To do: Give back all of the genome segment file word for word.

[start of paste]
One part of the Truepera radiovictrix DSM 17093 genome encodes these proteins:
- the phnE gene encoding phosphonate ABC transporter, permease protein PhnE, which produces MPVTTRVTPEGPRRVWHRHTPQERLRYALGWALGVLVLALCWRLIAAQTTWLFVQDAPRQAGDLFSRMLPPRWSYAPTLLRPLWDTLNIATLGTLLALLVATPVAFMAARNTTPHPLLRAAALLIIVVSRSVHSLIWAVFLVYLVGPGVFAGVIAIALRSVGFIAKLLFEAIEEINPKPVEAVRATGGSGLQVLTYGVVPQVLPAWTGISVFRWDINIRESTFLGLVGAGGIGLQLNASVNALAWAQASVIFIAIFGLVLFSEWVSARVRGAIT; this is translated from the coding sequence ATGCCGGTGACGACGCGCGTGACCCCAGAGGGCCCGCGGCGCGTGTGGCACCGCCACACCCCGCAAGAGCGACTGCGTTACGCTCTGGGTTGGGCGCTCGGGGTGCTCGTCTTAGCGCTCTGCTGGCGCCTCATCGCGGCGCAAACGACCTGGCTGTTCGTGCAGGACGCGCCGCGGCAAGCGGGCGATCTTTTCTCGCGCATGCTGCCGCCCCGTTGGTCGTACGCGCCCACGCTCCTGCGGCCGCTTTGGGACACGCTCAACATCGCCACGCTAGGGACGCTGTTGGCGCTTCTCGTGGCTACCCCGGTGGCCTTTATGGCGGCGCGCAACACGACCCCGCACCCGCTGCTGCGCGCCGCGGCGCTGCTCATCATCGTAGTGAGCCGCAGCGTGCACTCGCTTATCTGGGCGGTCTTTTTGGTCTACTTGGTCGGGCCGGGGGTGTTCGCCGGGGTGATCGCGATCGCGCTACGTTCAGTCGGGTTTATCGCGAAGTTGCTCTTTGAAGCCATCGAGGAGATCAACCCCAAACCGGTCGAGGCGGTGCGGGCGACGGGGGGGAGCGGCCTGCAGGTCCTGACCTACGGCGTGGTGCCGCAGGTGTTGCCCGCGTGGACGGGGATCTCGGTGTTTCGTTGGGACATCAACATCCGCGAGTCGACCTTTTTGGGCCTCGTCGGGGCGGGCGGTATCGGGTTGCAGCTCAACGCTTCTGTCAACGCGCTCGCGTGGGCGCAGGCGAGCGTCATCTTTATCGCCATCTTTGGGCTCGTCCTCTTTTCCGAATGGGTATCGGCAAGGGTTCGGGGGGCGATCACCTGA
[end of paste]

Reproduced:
One part of the Truepera radiovictrix DSM 17093 genome encodes these proteins:
- the phnE gene encoding phosphonate ABC transporter, permease protein PhnE, which produces MPVTTRVTPEGPRRVWHRHTPQERLRYALGWALGVLVLALCWRLIAAQTTWLFVQDAPRQAGDLFSRMLPPRWSYAPTLLRPLWDTLNIATLGTLLALLVATPVAFMAARNTTPHPLLRAAALLIIVVSRSVHSLIWAVFLVYLVGPGVFAGVIAIALRSVGFIAKLLFEAIEEINPKPVEAVRATGGSGLQVLTYGVVPQVLPAWTGISVFRWDINIRESTFLGLVGAGGIGLQLNASVNALAWAQASVIFIAIFGLVLFSEWVSARVRGAIT; this is translated from the coding sequence ATGCCGGTGACGACGCGCGTGACCCCAGAGGGCCCGCGGCGCGTGTGGCACCGCCACACCCCGCAAGAGCGACTGCGTTACGCTCTGGGTTGGGCGCTCGGGGTGCTCGTCTTAGCGCTCTGCTGGCGCCTCATCGCGGCGCAAACGACCTGGCTGTTCGTGCAGGACGCGCCGCGGCAAGCGGGCGATCTTTTCTCGCGCATGCTGCCGCCCCGTTGGTCGTACGCGCCCACGCTCCTGCGGCCGCTTTGGGACACGCTCAACATCGCCACGCTAGGGACGCTGTTGGCGCTTCTCGTGGCTACCCCGGTGGCCTTTATGGCGGCGCGCAACACGACCCCGCACCCGCTGCTGCGCGCCGCGGCGCTGCTCATCATCGTAGTGAGCCGCAGCGTGCACTCGCTTATCTGGGCGGTCTTTTTGGTCTACTTGGTCGGGCCGGGGGTGTTCGCCGGGGTGATCGCGATCGCGCTACGTTCAGTCGGGTTTATCGCGAAGTTGCTCTTTGAAGCCATCGAGGAGATCAACCCCAAACCGGTCGAGGCGGTGCGGGCGACGGGGGGGAGCGGCCTGCAGGTCCTGACCTACGGCGTGGTGCCGCAGGTGTTGCCCGCGTGGACGGGGATCTCGGTGTTTCGTTGGGACATCAACATCCGCGAGTCGACCTTTTTGGGCCTCGTCGGGGCGGGCGGTATCGGGTTGCAGCTCAACGCTTCTGTCAACGCGCTCGCGTGGGCGCAGGCGAGCGTCATCTTTATCGCCATCTTTGGGCTCGTCCTCTTTTCCGAATGGGTATCGGCAAGGGTTCGGGGGGCGATCACCTGA